Figure 1. Effect of bromelain extract on the release of glycosaminoglycan release and matrix uronic acid content in porcine explants treated with cytokines (IL-1β/OSM) for 35 days. The culture medium was collected on days 0, 7, 14, 21, 28, and 35 from each group, and cartilage discs on day 35 were digested with 10 U of papain. The LDH activity in culture medium (A) was analyzed to determine the toxicity of bromelain compared with H2O2 treatment. The levels of s-GAG (B), HA (C), collagen released into culture medium (D), and uronic acid remaining in cartilage tissue (E) were measured and calculated as the percent change versus control. Each value is expressed as the mean ± SD. # p < 0.05 compared with control, * p < 0.05 compared with IL-1β treatment alone.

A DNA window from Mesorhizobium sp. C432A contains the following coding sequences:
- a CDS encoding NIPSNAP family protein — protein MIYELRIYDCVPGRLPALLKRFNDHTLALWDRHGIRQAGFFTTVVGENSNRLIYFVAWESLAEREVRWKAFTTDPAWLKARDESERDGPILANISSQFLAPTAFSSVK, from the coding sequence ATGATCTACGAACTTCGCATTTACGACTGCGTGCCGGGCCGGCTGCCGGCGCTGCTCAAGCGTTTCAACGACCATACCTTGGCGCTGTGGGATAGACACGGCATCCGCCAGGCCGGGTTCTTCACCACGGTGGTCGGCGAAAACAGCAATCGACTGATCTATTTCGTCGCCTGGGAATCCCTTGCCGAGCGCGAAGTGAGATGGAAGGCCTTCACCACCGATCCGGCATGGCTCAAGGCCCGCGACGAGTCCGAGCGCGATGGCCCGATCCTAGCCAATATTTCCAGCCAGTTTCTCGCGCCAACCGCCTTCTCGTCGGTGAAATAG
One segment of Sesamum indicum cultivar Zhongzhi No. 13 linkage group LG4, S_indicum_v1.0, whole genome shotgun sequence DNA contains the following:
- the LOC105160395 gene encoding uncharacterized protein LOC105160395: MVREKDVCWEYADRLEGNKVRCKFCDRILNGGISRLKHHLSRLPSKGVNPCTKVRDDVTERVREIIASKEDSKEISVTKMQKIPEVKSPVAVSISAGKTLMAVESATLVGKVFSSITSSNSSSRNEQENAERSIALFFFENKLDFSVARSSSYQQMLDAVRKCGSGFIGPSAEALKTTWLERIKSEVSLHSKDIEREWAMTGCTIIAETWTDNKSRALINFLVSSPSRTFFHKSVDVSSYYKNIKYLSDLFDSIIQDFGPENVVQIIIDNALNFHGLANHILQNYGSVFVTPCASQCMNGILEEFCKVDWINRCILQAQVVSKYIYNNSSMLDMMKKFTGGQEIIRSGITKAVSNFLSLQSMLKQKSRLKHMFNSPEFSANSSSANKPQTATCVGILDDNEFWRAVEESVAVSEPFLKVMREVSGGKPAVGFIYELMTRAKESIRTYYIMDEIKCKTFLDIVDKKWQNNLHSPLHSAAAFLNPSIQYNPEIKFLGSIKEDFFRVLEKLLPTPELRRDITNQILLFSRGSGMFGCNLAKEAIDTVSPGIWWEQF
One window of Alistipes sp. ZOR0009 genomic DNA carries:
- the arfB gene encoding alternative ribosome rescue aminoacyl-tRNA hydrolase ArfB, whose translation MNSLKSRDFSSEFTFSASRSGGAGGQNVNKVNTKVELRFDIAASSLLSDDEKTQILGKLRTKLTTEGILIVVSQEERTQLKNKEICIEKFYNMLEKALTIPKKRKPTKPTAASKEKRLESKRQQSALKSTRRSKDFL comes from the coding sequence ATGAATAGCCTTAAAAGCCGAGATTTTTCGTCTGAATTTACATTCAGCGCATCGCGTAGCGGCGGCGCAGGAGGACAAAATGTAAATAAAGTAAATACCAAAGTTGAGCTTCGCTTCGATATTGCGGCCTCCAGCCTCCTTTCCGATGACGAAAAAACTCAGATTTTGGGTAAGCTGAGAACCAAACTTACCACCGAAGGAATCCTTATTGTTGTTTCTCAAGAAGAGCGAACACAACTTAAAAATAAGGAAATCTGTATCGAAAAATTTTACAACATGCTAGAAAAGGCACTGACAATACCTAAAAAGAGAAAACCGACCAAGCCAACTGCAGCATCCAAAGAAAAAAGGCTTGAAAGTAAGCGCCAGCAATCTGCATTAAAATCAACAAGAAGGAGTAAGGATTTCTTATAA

Synovial fibroblasts participate in RA pathogenesis. Synovial fibroblasts exposed to inflammatory cytokines trigger joint inflammation and cartilage and bone destruction in RA [10]. Human synovial sarcoma cells (SW982) were used to examine the effects of bromelain on TNF-α–mediated inflammation in this study. This cell line is an alternative in vitro model for studying the effects of anti-inflammatory drugs [11][12] and phytochemicals [13] on RA. The 3-(4,5-dimethylthiazol-2-yl)-2,5-diphenyltetrazolium bromide (MTT) assay was assessed to determine the cytotoxicity of bromelain extract in SW982 cells, and the results illustrated that treatment with bromelain extract (1.25–200 µg/mL) for 24–72 h caused no significant cytotoxic effects. The percent cell viability under all conditions relative to the control exceeded 80% (Figure 2A). Thus, this range of bromelain concentrations was used for cell culture experiments.